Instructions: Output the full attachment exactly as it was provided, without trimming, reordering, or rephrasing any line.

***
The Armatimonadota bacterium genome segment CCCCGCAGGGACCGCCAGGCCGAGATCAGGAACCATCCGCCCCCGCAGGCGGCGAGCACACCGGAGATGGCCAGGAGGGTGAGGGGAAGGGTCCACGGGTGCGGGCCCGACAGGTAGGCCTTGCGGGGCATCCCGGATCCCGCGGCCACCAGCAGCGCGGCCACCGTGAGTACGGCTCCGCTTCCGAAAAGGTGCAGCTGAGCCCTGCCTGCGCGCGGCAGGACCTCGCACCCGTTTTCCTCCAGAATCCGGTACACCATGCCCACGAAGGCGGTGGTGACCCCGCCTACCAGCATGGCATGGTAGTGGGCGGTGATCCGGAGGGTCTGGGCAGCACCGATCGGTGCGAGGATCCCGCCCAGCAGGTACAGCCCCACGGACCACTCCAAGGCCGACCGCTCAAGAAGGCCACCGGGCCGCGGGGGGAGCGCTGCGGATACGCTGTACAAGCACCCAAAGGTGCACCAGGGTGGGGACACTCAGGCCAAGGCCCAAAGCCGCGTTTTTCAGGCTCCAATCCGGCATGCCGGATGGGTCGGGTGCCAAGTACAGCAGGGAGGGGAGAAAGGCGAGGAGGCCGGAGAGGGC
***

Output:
The Armatimonadota bacterium genome segment CCCCGCAGGGACCGCCAGGCCGAGATCAGGAACCATCCGCCCCCGCAGGCGGCGAGCACACCGGAGATGGCCAGGAGGGTGAGGGGAAGGGTCCACGGGTGCGGGCCCGACAGGTAGGCCTTGCGGGGCATCCCGGATCCCGCGGCCACCAGCAGCGCGGCCACCGTGAGTACGGCTCCGCTTCCGAAAAGGTGCAGCTGAGCCCTGCCTGCGCGCGGCAGGACCTCGCACCCGTTTTCCTCCAGAATCCGGTACACCATGCCCACGAAGGCGGTGGTGACCCCGCCTACCAGCATGGCATGGTAGTGGGCGGTGATCCGGAGGGTCTGGGCAGCACCGATCGGTGCGAGGATCCCGCCCAGCAGGTACAGCCCCACGGACCACTCCAAGGCCGACCGCTCAAGAAGGCCACCGGGCCGCGGGGGGAGCGCTGCGGATACGCTGTACAAGCACCCAAAGGTGCACCAGGGTGGGGACACTCAGGCCAAGGCCCAAAGCCGCGTTTTTCAGGCTCCAATCCGGCATGCCGGATGGGTCGGGTGCCAAGTACAGCAGGGAGGGGAGAAAGGCGAGGAGGCCGGAGAGGGC